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Epidemiology of the size distribution of intracranial bifurcation aneurysms: smaller size of distal aneurysms and increasing size of unruptured aneurysms with age.

Neurosurgery 2006 Februrary
OBJECTIVE: To explore the epidemiology of the size distribution of intracranial bifurcation aneurysms at different locations and to specifically test the hypothesis that distal vessels develop, on average, smaller aneurysms.

METHODS: A database detailing all aneurysm cases admitted to Massachusetts General Hospital from 1991 to 2003 was reviewed. Aneurysms were classified by location and size. The distribution of aneurysms by sizes at differing origin sites was then compared.

RESULTS: We identified 1673 aneurysms for study; 854 were ruptured and 819 were unruptured; 58 lesions were classified as distal middle cerebral artery and anterior cerebral artery, of which 26 were unruptured and 32 were ruptured. Analysis of the kernel density estimates for the distribution of aneurysm sizes revealed that aneurysms at distal locations and the posterior-inferior cerebellar artery location were smaller than those at other locations in the circle of Willis. The mean size of ruptured distal aneurysms at 5.7 mm (95% confidence interval 4.8-6.5), or ruptured posterior-inferior cerebellar artery aneurysms at 7.1 mm (95% confidence interval 6.3-7.8) was smaller than the average size for basilar, middle cerebral artery, or ICA aneurysms occurring proximally in the Circle of Willis. The decrease in the mean size of the distal lesions is caused by a relative paucity of aneurysms above 10 mm in size. Although ruptured aneurysms showed no change in size with age, unruptured lesions at most intracranial locations increased in size with age.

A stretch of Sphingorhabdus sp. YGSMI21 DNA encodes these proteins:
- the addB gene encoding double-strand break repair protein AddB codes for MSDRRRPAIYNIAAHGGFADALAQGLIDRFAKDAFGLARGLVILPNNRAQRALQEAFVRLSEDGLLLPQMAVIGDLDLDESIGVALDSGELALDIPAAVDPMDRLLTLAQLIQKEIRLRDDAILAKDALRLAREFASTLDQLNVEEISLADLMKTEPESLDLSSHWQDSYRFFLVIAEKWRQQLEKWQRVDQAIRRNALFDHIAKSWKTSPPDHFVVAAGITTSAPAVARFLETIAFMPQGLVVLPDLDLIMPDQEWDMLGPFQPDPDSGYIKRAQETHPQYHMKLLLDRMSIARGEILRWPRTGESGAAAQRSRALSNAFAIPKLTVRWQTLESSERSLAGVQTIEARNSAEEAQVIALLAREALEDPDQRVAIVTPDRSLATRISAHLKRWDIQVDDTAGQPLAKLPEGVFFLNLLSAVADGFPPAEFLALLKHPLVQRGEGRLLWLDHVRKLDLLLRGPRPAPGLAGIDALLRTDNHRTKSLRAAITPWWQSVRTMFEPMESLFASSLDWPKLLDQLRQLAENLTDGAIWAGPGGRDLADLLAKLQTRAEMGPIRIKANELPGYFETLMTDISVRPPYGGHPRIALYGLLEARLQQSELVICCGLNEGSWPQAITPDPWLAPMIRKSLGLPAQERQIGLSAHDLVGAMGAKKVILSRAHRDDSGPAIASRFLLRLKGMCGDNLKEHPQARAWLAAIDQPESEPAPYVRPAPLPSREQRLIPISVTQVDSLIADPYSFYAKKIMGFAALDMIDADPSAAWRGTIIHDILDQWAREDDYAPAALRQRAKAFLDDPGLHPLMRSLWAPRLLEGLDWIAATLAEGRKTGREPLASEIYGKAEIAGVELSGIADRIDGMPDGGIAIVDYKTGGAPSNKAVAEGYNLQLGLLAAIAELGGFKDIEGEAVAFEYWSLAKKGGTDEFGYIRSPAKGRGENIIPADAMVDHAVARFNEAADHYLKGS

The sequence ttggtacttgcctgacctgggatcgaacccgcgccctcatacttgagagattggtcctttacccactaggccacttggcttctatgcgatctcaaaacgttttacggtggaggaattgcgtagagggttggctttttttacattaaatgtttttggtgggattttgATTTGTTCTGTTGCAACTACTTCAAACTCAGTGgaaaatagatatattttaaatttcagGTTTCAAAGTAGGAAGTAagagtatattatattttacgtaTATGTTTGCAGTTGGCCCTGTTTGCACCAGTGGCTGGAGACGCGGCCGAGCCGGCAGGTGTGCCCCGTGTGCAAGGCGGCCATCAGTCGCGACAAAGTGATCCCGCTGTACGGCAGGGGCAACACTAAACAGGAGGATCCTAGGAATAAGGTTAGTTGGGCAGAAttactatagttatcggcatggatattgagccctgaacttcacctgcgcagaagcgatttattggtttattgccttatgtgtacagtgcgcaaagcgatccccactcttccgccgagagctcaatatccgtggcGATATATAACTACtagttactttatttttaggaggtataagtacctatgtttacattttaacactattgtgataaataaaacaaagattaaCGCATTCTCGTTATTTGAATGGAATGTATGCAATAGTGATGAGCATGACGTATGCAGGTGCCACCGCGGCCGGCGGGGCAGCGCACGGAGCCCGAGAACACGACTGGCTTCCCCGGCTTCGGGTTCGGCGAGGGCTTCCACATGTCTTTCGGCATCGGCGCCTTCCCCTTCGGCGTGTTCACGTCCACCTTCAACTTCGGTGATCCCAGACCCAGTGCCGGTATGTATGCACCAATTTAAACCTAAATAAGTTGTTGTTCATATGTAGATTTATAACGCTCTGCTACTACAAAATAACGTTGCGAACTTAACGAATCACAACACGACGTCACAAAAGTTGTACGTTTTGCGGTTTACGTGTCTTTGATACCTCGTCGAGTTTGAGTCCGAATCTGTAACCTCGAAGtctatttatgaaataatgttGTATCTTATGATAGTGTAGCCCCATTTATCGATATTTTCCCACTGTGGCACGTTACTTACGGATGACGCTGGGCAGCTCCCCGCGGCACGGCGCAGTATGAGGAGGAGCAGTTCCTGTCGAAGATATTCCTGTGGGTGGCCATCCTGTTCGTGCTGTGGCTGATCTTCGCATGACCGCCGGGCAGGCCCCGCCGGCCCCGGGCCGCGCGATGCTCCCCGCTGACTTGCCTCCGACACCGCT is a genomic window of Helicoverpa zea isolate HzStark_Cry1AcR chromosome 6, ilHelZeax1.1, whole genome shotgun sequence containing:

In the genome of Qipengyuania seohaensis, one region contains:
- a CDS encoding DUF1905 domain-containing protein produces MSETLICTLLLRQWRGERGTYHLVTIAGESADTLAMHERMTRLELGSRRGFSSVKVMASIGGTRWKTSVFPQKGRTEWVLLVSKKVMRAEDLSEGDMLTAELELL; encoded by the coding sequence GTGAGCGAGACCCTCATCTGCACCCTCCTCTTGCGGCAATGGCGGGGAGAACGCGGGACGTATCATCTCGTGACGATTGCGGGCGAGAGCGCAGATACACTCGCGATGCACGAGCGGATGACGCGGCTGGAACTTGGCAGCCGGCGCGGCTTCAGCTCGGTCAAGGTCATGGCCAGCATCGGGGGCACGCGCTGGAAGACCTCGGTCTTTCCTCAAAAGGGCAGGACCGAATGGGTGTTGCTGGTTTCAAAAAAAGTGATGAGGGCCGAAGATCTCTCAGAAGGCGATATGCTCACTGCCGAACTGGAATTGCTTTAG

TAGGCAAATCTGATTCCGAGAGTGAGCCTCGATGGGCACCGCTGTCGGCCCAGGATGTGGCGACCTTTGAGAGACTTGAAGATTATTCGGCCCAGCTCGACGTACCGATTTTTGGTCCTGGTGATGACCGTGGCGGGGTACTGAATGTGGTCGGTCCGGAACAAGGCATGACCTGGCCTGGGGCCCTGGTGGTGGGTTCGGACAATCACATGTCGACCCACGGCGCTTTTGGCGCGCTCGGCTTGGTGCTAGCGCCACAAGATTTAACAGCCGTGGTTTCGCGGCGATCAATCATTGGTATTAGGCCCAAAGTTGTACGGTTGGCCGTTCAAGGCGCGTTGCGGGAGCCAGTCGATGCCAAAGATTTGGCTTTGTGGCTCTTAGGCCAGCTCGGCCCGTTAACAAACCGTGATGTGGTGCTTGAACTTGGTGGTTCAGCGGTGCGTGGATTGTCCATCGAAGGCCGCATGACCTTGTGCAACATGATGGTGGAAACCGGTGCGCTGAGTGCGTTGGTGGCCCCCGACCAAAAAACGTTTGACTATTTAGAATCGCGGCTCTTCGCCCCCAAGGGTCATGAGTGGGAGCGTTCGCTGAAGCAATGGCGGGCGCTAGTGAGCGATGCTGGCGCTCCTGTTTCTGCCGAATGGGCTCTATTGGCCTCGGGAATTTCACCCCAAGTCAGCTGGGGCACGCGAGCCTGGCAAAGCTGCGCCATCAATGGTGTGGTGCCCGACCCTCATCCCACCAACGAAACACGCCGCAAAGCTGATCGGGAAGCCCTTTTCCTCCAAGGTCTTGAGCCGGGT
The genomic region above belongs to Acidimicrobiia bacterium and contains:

CONCLUSION: The distribution of aneurysm sizes differs according to location in the intracranial vasculature in this single institution series. Smaller aneurysm sizes are observed for "distal" aneurysms than at other locations in the Circle of Willis. We hypothesize that this may be related to Laplace's Law, which states that the "critical" size for aneurysm rupture is related to the parent artery wall thickness. The larger size of unruptured aneurysms in older patients in this study may reflect referral bias or a biological model in which a subset of smaller "unstable" aneurysms are prone to rupture. Because distal aneurysms present at smaller sizes compared with aneurysms originating proximally on the Circle of Willis, prospective studies that focus on the rupture risk of this subset of intracranial aneurysms are appropriate for future investigation.

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